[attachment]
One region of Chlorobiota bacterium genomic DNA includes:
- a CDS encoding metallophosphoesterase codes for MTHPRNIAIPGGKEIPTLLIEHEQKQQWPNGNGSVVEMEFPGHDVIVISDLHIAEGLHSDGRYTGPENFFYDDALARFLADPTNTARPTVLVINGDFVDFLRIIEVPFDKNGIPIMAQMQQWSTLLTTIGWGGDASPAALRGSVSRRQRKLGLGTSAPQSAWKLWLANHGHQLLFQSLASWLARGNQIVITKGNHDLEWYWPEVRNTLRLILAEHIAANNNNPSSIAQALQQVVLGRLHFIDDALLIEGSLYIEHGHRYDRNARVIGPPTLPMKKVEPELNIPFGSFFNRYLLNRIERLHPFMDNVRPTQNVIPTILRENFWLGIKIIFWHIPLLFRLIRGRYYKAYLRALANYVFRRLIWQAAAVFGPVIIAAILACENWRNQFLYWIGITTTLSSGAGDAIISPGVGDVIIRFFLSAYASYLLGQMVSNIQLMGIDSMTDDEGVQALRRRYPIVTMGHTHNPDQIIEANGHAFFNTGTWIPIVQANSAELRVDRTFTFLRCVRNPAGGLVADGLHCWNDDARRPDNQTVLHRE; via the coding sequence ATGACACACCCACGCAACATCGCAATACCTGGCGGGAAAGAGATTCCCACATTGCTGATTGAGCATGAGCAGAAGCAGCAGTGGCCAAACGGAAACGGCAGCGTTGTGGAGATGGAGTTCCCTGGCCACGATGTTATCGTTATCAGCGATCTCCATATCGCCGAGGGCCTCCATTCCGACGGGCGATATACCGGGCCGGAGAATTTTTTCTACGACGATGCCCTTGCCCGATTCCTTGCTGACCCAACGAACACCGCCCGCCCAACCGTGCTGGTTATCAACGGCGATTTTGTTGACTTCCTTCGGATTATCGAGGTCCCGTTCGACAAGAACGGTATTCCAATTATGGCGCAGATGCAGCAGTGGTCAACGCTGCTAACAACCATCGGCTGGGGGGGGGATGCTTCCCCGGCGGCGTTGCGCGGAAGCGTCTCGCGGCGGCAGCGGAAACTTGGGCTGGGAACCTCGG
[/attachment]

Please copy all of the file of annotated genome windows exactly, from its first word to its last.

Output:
One region of Chlorobiota bacterium genomic DNA includes:
- a CDS encoding metallophosphoesterase codes for MTHPRNIAIPGGKEIPTLLIEHEQKQQWPNGNGSVVEMEFPGHDVIVISDLHIAEGLHSDGRYTGPENFFYDDALARFLADPTNTARPTVLVINGDFVDFLRIIEVPFDKNGIPIMAQMQQWSTLLTTIGWGGDASPAALRGSVSRRQRKLGLGTSAPQSAWKLWLANHGHQLLFQSLASWLARGNQIVITKGNHDLEWYWPEVRNTLRLILAEHIAANNNNPSSIAQALQQVVLGRLHFIDDALLIEGSLYIEHGHRYDRNARVIGPPTLPMKKVEPELNIPFGSFFNRYLLNRIERLHPFMDNVRPTQNVIPTILRENFWLGIKIIFWHIPLLFRLIRGRYYKAYLRALANYVFRRLIWQAAAVFGPVIIAAILACENWRNQFLYWIGITTTLSSGAGDAIISPGVGDVIIRFFLSAYASYLLGQMVSNIQLMGIDSMTDDEGVQALRRRYPIVTMGHTHNPDQIIEANGHAFFNTGTWIPIVQANSAELRVDRTFTFLRCVRNPAGGLVADGLHCWNDDARRPDNQTVLHRE; via the coding sequence ATGACACACCCACGCAACATCGCAATACCTGGCGGGAAAGAGATTCCCACATTGCTGATTGAGCATGAGCAGAAGCAGCAGTGGCCAAACGGAAACGGCAGCGTTGTGGAGATGGAGTTCCCTGGCCACGATGTTATCGTTATCAGCGATCTCCATATCGCCGAGGGCCTCCATTCCGACGGGCGATATACCGGGCCGGAGAATTTTTTCTACGACGATGCCCTTGCCCGATTCCTTGCTGACCCAACGAACACCGCCCGCCCAACCGTGCTGGTTATCAACGGCGATTTTGTTGACTTCCTTCGGATTATCGAGGTCCCGTTCGACAAGAACGGTATTCCAATTATGGCGCAGATGCAGCAGTGGTCAACGCTGCTAACAACCATCGGCTGGGGGGGGGATGCTTCCCCGGCGGCGTTGCGCGGAAGCGTCTCGCGGCGGCAGCGGAAACTTGGGCTGGGAACCTCGG